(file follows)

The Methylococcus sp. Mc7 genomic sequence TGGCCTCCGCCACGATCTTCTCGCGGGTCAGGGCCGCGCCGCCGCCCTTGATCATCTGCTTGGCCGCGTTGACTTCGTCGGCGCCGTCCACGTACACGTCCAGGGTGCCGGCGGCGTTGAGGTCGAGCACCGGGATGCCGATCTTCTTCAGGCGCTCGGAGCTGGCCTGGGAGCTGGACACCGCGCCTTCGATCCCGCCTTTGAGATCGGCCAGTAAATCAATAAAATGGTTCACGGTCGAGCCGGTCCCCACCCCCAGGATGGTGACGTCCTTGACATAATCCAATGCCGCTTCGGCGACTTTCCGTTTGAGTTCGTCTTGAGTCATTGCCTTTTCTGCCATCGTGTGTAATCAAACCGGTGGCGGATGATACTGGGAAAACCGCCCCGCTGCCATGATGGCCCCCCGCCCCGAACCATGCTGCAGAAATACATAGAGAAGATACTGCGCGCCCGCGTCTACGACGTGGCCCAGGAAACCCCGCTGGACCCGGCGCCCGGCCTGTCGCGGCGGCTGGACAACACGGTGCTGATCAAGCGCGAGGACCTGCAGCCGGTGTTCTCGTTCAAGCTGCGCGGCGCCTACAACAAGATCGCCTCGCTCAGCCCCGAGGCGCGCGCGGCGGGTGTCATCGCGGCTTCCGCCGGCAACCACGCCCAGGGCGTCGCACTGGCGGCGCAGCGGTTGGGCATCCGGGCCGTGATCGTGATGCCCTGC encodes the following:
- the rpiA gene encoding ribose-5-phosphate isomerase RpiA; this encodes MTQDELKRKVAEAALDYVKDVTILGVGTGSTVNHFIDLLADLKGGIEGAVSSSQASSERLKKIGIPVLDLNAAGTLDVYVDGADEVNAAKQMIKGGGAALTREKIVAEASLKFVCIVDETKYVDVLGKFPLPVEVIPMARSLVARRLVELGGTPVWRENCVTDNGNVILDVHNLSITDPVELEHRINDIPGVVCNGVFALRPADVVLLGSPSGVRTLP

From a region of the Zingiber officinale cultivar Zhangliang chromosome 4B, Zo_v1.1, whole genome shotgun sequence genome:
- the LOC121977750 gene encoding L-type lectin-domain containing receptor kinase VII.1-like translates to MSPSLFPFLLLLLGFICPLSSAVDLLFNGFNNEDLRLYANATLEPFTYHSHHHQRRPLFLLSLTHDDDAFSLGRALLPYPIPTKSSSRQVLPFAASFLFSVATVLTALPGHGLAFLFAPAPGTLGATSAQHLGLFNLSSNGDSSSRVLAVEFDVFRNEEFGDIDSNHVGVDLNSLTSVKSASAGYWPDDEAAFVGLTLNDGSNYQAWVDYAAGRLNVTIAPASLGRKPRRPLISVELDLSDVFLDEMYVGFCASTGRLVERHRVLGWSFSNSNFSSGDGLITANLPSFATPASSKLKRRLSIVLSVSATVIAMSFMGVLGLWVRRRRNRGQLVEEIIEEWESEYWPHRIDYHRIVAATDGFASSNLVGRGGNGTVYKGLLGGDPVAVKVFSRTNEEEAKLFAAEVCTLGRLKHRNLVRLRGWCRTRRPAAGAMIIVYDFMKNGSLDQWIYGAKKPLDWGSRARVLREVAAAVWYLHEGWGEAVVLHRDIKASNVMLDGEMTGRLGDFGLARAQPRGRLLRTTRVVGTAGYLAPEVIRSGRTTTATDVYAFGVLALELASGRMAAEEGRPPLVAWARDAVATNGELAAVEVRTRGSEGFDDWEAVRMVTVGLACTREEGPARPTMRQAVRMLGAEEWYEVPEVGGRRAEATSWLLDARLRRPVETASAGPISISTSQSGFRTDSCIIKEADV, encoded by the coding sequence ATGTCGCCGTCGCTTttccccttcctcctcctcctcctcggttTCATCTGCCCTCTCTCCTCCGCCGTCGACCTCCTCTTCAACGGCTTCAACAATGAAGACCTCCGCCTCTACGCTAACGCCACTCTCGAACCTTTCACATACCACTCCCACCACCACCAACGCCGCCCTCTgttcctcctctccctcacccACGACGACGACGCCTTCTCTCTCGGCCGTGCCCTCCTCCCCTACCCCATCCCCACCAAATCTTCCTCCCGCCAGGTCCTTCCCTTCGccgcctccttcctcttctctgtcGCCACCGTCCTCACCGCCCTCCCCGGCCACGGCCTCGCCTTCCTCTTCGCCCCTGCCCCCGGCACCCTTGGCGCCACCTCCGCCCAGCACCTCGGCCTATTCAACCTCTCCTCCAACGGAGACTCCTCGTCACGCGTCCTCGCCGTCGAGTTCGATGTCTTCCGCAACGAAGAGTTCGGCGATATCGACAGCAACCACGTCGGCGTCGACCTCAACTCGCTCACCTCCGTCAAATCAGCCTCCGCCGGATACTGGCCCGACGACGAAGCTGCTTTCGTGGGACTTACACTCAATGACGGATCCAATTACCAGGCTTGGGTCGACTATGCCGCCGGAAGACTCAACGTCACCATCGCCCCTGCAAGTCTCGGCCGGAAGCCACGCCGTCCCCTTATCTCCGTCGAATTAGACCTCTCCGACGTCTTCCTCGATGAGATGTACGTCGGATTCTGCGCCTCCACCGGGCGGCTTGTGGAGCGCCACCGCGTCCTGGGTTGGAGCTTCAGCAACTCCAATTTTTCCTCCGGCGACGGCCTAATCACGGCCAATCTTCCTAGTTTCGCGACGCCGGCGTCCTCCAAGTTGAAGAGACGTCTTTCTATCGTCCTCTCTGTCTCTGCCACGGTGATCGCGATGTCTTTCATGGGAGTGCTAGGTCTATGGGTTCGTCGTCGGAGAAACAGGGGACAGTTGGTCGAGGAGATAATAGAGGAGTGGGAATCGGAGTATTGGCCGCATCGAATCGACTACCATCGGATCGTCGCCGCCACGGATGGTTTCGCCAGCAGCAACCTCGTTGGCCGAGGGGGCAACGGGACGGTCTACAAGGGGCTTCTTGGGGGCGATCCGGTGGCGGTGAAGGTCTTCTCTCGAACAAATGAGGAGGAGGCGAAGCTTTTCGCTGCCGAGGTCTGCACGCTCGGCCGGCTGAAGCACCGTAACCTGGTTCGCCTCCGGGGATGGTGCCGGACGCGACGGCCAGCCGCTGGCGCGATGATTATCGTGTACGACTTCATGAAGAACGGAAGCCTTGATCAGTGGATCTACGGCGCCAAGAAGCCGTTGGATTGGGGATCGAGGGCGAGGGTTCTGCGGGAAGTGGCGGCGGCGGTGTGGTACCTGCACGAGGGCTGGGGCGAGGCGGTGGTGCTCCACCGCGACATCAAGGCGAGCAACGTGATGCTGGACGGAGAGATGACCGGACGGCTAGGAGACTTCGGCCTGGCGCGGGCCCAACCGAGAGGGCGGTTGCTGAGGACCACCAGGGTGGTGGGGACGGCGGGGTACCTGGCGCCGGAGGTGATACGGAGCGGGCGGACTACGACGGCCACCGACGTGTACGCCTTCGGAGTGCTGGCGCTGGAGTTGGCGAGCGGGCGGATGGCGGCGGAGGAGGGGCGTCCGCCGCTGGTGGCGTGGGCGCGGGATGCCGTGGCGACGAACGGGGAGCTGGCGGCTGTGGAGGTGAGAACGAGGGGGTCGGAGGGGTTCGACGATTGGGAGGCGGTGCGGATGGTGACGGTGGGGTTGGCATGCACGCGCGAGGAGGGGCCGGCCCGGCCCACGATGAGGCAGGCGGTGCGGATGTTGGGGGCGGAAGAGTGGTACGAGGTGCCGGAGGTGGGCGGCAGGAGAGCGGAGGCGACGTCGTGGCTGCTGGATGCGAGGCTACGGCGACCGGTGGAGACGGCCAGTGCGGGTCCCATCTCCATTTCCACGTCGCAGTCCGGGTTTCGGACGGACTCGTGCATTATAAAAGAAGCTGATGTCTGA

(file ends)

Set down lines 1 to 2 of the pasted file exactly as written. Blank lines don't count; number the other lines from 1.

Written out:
The Methylococcus sp. Mc7 genomic sequence TGGCCTCCGCCACGATCTTCTCGCGGGTCAGGGCCGCGCCGCCGCCCTTGATCATCTGCTTGGCCGCGTTGACTTCGTCGGCGCCGTCCACGTACACGTCCAGGGTGCCGGCGGCGTTGAGGTCGAGCACCGGGATGCCGATCTTCTTCAGGCGCTCGGAGCTGGCCTGGGAGCTGGACACCGCGCCTTCGATCCCGCCTTTGAGATCGGCCAGTAAATCAATAAAATGGTTCACGGTCGAGCCGGTCCCCACCCCCAGGATGGTGACGTCCTTGACATAATCCAATGCCGCTTCGGCGACTTTCCGTTTGAGTTCGTCTTGAGTCATTGCCTTTTCTGCCATCGTGTGTAATCAAACCGGTGGCGGATGATACTGGGAAAACCGCCCCGCTGCCATGATGGCCCCCCGCCCCGAACCATGCTGCAGAAATACATAGAGAAGATACTGCGCGCCCGCGTCTACGACGTGGCCCAGGAAACCCCGCTGGACCCGGCGCCCGGCCTGTCGCGGCGGCTGGACAACACGGTGCTGATCAAGCGCGAGGACCTGCAGCCGGTGTTCTCGTTCAAGCTGCGCGGCGCCTACAACAAGATCGCCTCGCTCAGCCCCGAGGCGCGCGCGGCGGGTGTCATCGCGGCTTCCGCCGGCAACCACGCCCAGGGCGTCGCACTGGCGGCGCAGCGGTTGGGCATCCGGGCCGTGATCGTGATGCCCTGC encodes the following:
- the rpiA gene encoding ribose-5-phosphate isomerase RpiA; this encodes MTQDELKRKVAEAALDYVKDVTILGVGTGSTVNHFIDLLADLKGGIEGAVSSSQASSERLKKIGIPVLDLNAAGTLDVYVDGADEVNAAKQMIKGGGAALTREKIVAEASLKFVCIVDETKYVDVLGKFPLPVEVIPMARSLVARRLVELGGTPVWRENCVTDNGNVILDVHNLSITDPVELEHRINDIPGVVCNGVFALRPADVVLLGSPSGVRTLP